Twenty years ago a film crew pitched up in Glencoe to shoot scenes for Braveheart. One local resident who was recruited as an extra says the movie left a lasting impact on the area.
You wait years for a Hollywood blockbuster and then two come along at once.
In spring 1993 there was a period drama face-off below Glencoe's snow-capped hills as the filming of Rob Roy and Braveheart overlapped.
David Cooper recalls: "There was a bit of grumbling because the productions were having to share the same turf."
Rob Roy was United Artists' portrayal of 18th Century Scottish folk hero and outlaw Rob Roy MacGregor. It starred Liam Neeson in the title role.
Braveheart was Warner Bros' take on the history of 13-14th Century Scots warrior William Wallace. The film's leading man, Mel Gibson, was also in the director's chair.
Filming for Rob Roy soon finished and Glencoe and other parts of Lochaber, such as Glen Nevis, were left free to the Braveheart crew to roam.
Mr Cooper, who was chairman of what was then Lochaber and Fort William Tourist Board, was among locals who answered the Gibson production's call for extras.
He said: "I'd been an extra before and I did for a bit of fun.
"I went along and, because they were looking for people who could handle horses, I told them I could ride. It was a kind of half truth. I did go riding most Wednesdays in the glen."
The extras were asked to put in some long hours - some days started at five in the morning and ended at 10 at night. But Mr Cooper remembers it as an adventure.
He is among the group of riders that appear in the film's opening sequence and, until the film was released in 1995, he had joked to his friends that the movie was going to make him a star.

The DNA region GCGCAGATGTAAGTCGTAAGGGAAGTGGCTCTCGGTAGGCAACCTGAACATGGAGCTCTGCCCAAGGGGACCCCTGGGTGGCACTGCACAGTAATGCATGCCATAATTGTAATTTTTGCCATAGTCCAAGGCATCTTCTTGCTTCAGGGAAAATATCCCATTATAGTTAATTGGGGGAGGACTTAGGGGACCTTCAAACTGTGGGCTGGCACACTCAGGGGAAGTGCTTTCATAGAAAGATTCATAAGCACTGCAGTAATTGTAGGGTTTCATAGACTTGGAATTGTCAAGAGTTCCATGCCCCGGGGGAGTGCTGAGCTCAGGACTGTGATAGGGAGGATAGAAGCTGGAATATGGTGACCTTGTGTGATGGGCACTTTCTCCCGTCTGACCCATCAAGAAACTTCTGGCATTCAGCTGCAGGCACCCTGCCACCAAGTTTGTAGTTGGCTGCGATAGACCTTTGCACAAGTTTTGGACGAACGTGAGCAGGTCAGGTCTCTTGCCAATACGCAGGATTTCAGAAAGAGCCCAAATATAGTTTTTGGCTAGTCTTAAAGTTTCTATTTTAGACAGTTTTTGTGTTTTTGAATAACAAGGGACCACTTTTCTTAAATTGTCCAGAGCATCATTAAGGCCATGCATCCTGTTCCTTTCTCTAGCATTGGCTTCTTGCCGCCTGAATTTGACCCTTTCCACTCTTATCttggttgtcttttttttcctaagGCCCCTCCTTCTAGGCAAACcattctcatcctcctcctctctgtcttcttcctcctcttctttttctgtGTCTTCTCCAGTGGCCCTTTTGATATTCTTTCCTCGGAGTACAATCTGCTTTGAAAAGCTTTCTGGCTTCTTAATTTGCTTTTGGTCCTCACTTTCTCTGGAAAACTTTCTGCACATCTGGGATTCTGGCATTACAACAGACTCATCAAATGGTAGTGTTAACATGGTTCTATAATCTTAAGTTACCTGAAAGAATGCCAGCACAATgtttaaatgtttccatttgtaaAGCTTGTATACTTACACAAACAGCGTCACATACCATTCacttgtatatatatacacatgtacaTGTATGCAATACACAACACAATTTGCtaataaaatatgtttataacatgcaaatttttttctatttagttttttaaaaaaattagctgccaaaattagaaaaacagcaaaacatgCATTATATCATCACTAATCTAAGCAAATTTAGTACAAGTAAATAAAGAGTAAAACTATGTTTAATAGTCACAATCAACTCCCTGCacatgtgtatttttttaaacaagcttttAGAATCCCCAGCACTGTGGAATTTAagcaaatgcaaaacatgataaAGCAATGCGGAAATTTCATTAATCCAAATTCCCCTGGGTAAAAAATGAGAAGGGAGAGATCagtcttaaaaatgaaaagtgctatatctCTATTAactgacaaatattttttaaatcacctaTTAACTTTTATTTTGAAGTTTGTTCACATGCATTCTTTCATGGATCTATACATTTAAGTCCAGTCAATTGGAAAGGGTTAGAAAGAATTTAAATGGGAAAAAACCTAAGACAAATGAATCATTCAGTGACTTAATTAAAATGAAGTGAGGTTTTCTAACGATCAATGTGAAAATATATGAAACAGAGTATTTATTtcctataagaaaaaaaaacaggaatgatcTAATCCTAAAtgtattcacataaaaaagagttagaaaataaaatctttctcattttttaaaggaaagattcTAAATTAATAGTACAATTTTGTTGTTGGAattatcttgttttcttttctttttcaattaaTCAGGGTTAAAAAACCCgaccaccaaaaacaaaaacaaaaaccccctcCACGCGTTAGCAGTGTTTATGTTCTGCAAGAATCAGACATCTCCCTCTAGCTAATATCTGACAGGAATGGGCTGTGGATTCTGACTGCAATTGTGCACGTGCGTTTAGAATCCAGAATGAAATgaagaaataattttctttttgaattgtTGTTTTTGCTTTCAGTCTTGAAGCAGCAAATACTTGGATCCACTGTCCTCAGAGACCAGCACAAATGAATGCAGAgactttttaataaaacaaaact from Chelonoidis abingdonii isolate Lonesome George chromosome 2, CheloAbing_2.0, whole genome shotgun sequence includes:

Mr Cooper, who had to wear a wig of long hair during filming, said: "Twelve of us had spent most of a day with the second unit director. We were photographed and from those photographs four of us were selected for filming close ups the next day.
"We turned up on set at 08:30. Mel Gibson was in charge of the filming.
"One of the three men with me was put on a horse and filmed until he was told to come off and I was told to get on a horse. I spent the rest of the day with Mel Gibson. I was very excited about this."
From when the production ended until the release of Braveheart, Mr Cooper said he waited for his call from Hollywood.
"When I saw the film there were no close-ups of me. It turned out the footage had ended up on the cutting room floor," he said.
The businessman said Braveheart and Rob Roy had a positive effect on Glencoe and the wider area. The film crews stayed in local hotels and money was spent on recruiting extras.
Mr Cooper said: "The productions spent £1m each in the local area, and that was before any spin-off benefits such as tourists coming to visit the locations of the films."
Before Braveheart and Rob Roy, movies one and three of the Highlander franchise were shot in Glencoe.
In more recent years, scenes for Harry Potter, forthcoming sci-fi Under the Skin starring Scarlett Johansson and Bond film Skyfall were shot in the glen and wider area.
"Skyfall is the big one just now," said Mr Cooper.
"People want to go to where Daniel Craig was and recreate some of those scenes."